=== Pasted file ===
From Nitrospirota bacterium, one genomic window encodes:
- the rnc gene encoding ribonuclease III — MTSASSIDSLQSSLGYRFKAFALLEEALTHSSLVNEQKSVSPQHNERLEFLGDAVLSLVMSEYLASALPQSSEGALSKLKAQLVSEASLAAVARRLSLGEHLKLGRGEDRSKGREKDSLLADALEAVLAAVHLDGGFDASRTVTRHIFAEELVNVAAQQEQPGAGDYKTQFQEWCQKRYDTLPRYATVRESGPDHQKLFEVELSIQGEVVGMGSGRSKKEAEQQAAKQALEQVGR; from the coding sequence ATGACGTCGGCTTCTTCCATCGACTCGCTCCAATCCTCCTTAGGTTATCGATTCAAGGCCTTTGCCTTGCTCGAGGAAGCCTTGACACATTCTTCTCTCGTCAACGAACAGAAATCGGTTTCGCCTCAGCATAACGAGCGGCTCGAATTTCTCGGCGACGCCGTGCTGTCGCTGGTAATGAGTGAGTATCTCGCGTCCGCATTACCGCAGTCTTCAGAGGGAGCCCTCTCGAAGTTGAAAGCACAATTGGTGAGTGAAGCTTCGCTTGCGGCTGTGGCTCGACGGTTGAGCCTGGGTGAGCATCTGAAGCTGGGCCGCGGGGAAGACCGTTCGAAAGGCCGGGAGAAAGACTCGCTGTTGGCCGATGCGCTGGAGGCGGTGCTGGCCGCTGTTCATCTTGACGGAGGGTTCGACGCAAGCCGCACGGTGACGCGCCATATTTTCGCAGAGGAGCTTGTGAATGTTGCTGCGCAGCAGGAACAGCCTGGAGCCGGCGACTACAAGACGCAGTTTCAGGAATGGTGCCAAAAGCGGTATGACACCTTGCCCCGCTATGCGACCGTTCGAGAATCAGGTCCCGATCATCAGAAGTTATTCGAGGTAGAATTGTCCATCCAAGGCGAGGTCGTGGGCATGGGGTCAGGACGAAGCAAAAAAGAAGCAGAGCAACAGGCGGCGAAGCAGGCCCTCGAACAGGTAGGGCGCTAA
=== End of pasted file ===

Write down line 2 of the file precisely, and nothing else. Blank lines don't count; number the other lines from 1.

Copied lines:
- the rnc gene encoding ribonuclease III — MTSASSIDSLQSSLGYRFKAFALLEEALTHSSLVNEQKSVSPQHNERLEFLGDAVLSLVMSEYLASALPQSSEGALSKLKAQLVSEASLAAVARRLSLGEHLKLGRGEDRSKGREKDSLLADALEAVLAAVHLDGGFDASRTVTRHIFAEELVNVAAQQEQPGAGDYKTQFQEWCQKRYDTLPRYATVRESGPDHQKLFEVELSIQGEVVGMGSGRSKKEAEQQAAKQALEQVGR; from the coding sequence ATGACGTCGGCTTCTTCCATCGACTCGCTCCAATCCTCCTTAGGTTATCGATTCAAGGCCTTTGCCTTGCTCGAGGAAGCCTTGACACATTCTTCTCTCGTCAACGAACAGAAATCGGTTTCGCCTCAGCATAACGAGCGGCTCGAATTTCTCGGCGACGCCGTGCTGTCGCTGGTAATGAGTGAGTATCTCGCGTCCGCATTACCGCAGTCTTCAGAGGGAGCCCTCTCGAAGTTGAAAGCACAATTGGTGAGTGAAGCTTCGCTTGCGGCTGTGGCTCGACGGTTGAGCCTGGGTGAGCATCTGAAGCTGGGCCGCGGGGAAGACCGTTCGAAAGGCCGGGAGAAAGACTCGCTGTTGGCCGATGCGCTGGAGGCGGTGCTGGCCGCTGTTCATCTTGACGGAGGGTTCGACGCAAGCCGCACGGTGACGCGCCATATTTTCGCAGAGGAGCTTGTGAATGTTGCTGCGCAGCAGGAACAGCCTGGAGCCGGCGACTACAAGACGCAGTTTCAGGAATGGTGCCAAAAGCGGTATGACACCTTGCCCCGCTATGCGACCGTTCGAGAATCAGGTCCCGATCATCAGAAGTTATTCGAGGTAGAATTGTCCATCCAAGGCGAGGTCGTGGGCATGGGGTCAGGACGAAGCAAAAAAGAAGCAGAGCAACAGGCGGCGAAGCAGGCCCTCGAACAGGTAGGGCGCTAA